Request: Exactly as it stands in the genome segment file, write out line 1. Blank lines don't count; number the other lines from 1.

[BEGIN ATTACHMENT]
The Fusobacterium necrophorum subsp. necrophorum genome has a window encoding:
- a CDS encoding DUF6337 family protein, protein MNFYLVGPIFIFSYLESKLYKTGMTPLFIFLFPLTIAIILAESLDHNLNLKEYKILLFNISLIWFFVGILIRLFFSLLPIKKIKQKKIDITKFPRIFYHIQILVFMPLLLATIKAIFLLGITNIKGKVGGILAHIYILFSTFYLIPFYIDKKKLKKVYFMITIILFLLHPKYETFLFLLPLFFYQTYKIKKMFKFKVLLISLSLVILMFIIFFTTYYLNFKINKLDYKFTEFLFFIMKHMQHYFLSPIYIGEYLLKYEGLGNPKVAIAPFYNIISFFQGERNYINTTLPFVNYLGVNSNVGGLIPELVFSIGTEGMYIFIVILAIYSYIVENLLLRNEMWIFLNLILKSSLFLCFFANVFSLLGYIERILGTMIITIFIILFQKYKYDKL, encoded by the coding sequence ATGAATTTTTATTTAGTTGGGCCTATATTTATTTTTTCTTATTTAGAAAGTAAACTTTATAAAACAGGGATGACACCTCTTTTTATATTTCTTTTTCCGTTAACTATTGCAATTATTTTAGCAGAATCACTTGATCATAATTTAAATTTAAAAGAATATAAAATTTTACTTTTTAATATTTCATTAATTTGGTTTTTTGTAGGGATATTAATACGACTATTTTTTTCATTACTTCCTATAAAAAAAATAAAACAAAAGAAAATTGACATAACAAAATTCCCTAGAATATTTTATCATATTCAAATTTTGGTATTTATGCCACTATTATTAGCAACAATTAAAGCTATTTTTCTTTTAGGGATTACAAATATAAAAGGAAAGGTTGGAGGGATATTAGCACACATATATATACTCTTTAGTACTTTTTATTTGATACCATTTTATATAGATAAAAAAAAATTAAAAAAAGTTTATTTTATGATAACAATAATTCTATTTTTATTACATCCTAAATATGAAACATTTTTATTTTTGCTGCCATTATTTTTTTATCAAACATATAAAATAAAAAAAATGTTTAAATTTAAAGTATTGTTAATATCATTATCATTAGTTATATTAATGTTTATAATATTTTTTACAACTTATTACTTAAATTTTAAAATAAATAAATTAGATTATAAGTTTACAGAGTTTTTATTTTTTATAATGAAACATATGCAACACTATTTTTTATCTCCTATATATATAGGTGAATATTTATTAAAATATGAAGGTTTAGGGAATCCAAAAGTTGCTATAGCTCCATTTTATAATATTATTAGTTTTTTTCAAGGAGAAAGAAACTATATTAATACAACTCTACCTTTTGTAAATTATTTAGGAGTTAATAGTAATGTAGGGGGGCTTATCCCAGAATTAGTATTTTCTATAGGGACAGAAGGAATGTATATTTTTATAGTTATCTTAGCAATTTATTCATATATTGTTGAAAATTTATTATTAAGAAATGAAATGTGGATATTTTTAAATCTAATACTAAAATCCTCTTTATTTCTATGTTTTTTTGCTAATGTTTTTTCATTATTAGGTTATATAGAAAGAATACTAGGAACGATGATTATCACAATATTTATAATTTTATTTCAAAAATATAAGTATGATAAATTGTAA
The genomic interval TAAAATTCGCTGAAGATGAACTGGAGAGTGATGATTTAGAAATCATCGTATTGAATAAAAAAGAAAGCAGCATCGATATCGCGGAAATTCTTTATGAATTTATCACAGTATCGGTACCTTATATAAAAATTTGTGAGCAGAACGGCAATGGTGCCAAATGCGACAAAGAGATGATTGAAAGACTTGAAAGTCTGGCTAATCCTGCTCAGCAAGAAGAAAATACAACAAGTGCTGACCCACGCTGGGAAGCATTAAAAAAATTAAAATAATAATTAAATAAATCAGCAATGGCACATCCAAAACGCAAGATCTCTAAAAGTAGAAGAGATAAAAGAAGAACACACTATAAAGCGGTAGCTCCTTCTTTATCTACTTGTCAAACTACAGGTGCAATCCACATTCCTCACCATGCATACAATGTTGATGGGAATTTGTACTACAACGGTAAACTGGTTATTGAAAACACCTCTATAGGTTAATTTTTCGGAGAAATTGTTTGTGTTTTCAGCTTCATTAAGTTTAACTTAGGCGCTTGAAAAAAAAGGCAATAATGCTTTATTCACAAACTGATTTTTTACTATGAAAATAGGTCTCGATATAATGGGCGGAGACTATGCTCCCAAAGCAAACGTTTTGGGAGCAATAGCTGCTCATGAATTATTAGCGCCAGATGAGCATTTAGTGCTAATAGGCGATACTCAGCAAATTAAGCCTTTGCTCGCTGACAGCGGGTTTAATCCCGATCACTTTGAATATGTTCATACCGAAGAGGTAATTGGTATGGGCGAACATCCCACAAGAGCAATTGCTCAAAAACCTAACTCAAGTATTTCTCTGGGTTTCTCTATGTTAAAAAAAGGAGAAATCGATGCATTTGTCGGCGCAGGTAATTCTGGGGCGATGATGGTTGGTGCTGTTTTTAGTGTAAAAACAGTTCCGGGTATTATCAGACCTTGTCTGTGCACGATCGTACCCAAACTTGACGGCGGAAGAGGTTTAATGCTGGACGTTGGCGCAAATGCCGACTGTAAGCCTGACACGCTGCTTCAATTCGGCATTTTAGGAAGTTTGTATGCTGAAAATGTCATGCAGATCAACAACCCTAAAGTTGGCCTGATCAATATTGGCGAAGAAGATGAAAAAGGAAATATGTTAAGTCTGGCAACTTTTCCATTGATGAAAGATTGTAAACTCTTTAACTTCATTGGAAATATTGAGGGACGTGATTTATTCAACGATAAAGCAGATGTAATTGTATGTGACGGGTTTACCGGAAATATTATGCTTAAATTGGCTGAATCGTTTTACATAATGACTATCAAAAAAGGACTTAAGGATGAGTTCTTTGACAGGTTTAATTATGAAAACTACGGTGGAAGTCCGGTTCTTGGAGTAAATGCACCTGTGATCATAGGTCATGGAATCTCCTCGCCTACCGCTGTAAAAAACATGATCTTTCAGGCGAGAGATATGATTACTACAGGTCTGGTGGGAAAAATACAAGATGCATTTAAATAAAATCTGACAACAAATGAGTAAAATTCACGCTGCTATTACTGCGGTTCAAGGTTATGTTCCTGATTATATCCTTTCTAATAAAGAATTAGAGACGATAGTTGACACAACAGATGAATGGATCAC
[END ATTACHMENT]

The Fusobacterium necrophorum subsp. necrophorum genome has a window encoding: